What you need to know
- Microsoft Edge has a Sleeping Tabs feature that saves RAM usage by putting inactive tabs to sleep.
- The feature saved 273.7 Petabytes of RAM across all PCs over the last 28 days.
- Using Sleeping Tabs also reduces battery consumption by Edge.
Microsoft Edge's Sleeping Tabs feature reduces power consumption and RAM usage by putting inactive tabs to sleep. According to a recent tweet by the Microsoft Edge Dev Twitter account, the feature saved 273.7 Petabytes of RAM across all Windows PCs over the last 28 days. That's an approximate savings of 39.1 megabytes per tab.
While 39.1 megabytes may not seem like a lot, memory usage can quickly spike when several tabs are open. Power users often have 10 or more tabs open, even if only actively interacting with one or two of them. With Sleeping Tabs, users can save resources without having to open and close unused tabs.
While some PCs have quite a bit of memory, some of the best budget laptops only have 4GB of RAM. On those devices, saving a few hundred megabytes could result in a noticeable improvement in performance.
By default, the feature puts tabs to sleep after two hours, but users can customize the timeframe. People can also specify sites that they never want the browser to put to sleep.
Use sleeping tabs to save resources? You aren’t alone! Over the past 28 days on Windows devices, we slept 6 billion tabs resulting in a savings of 273.7 Petabytes of RAM. That’s roughly 39.1 megabytes saved per tab. 😲 pic.twitter.com/hgTcpcMwvhJune 6, 2022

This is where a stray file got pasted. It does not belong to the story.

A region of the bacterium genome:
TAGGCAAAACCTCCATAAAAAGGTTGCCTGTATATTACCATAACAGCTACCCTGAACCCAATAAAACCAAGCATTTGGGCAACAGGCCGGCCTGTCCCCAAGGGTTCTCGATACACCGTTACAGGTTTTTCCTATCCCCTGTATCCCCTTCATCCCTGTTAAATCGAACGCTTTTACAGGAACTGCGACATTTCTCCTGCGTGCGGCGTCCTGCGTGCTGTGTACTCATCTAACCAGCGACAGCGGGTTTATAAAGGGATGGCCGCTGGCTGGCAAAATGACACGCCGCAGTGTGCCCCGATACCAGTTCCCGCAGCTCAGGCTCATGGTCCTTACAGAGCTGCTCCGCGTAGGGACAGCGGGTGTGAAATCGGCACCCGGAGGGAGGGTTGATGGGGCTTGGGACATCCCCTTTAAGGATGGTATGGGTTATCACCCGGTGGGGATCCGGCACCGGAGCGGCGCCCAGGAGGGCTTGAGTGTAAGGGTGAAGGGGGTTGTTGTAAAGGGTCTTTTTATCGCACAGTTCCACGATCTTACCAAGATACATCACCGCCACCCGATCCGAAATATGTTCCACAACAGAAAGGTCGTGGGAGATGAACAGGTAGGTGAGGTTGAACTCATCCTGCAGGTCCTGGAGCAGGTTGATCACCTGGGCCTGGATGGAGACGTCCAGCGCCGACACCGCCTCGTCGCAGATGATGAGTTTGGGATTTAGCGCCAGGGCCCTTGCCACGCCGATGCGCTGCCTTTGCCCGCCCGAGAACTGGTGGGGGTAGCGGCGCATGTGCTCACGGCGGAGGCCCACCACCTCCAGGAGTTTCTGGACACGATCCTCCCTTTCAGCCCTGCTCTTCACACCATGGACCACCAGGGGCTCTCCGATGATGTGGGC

An upgrade to Sleeping Tabs rolled out earlier this year. Starting with Edge 100, each sleeping tab saves 85% of memory and 99% CPU on average, according to Microsoft. The same update also added the ability to check how much RAM the Sleeping Tabs features saves on an individual PC. Users can select the "..." menu within the Performance section of Settings to see the information.
The latest stable version of Edge is version 102, specifically 102.1245.33. That means if your browser is up to date, you should be able to put tabs to sleep to save system resources.
Sean Endicott is the news writer for Windows Central. If it runs Windows, is made by Microsoft, or has anything to do with either, he's on it. Sean's been with Windows Central since 2017 and is also our resident app expert. If you have a news tip or an app to review, hit him up at firstname.lastname@example.org.
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